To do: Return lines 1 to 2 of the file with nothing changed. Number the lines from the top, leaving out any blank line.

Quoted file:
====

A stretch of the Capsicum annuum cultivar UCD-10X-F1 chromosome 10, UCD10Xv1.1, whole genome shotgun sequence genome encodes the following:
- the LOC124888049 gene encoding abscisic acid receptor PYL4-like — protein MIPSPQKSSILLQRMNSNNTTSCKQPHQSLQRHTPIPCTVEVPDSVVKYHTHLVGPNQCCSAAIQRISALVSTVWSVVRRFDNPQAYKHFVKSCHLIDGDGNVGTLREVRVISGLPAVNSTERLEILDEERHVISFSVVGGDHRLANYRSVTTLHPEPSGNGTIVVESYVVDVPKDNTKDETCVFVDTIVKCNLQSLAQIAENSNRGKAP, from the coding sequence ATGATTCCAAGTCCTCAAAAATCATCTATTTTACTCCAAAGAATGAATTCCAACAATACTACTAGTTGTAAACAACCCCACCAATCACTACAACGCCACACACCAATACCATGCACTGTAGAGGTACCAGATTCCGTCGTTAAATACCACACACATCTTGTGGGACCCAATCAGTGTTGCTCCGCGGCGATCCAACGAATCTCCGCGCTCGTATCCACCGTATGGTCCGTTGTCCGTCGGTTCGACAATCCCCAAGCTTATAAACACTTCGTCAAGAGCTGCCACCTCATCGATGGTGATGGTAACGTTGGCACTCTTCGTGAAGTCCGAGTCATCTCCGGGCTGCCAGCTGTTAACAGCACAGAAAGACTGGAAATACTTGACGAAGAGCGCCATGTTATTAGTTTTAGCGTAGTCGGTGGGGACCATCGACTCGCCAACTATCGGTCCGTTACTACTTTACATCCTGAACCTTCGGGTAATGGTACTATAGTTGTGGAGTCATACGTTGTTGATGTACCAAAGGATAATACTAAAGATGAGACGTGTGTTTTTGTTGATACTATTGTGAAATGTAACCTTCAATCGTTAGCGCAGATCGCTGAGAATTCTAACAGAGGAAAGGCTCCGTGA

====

A stretch of the Capsicum annuum cultivar UCD-10X-F1 chromosome 10, UCD10Xv1.1, whole genome shotgun sequence genome encodes the following:
- the LOC124888049 gene encoding abscisic acid receptor PYL4-like — protein MIPSPQKSSILLQRMNSNNTTSCKQPHQSLQRHTPIPCTVEVPDSVVKYHTHLVGPNQCCSAAIQRISALVSTVWSVVRRFDNPQAYKHFVKSCHLIDGDGNVGTLREVRVISGLPAVNSTERLEILDEERHVISFSVVGGDHRLANYRSVTTLHPEPSGNGTIVVESYVVDVPKDNTKDETCVFVDTIVKCNLQSLAQIAENSNRGKAP, from the coding sequence ATGATTCCAAGTCCTCAAAAATCATCTATTTTACTCCAAAGAATGAATTCCAACAATACTACTAGTTGTAAACAACCCCACCAATCACTACAACGCCACACACCAATACCATGCACTGTAGAGGTACCAGATTCCGTCGTTAAATACCACACACATCTTGTGGGACCCAATCAGTGTTGCTCCGCGGCGATCCAACGAATCTCCGCGCTCGTATCCACCGTATGGTCCGTTGTCCGTCGGTTCGACAATCCCCAAGCTTATAAACACTTCGTCAAGAGCTGCCACCTCATCGATGGTGATGGTAACGTTGGCACTCTTCGTGAAGTCCGAGTCATCTCCGGGCTGCCAGCTGTTAACAGCACAGAAAGACTGGAAATACTTGACGAAGAGCGCCATGTTATTAGTTTTAGCGTAGTCGGTGGGGACCATCGACTCGCCAACTATCGGTCCGTTACTACTTTACATCCTGAACCTTCGGGTAATGGTACTATAGTTGTGGAGTCATACGTTGTTGATGTACCAAAGGATAATACTAAAGATGAGACGTGTGTTTTTGTTGATACTATTGTGAAATGTAACCTTCAATCGTTAGCGCAGATCGCTGAGAATTCTAACAGAGGAAAGGCTCCGTGA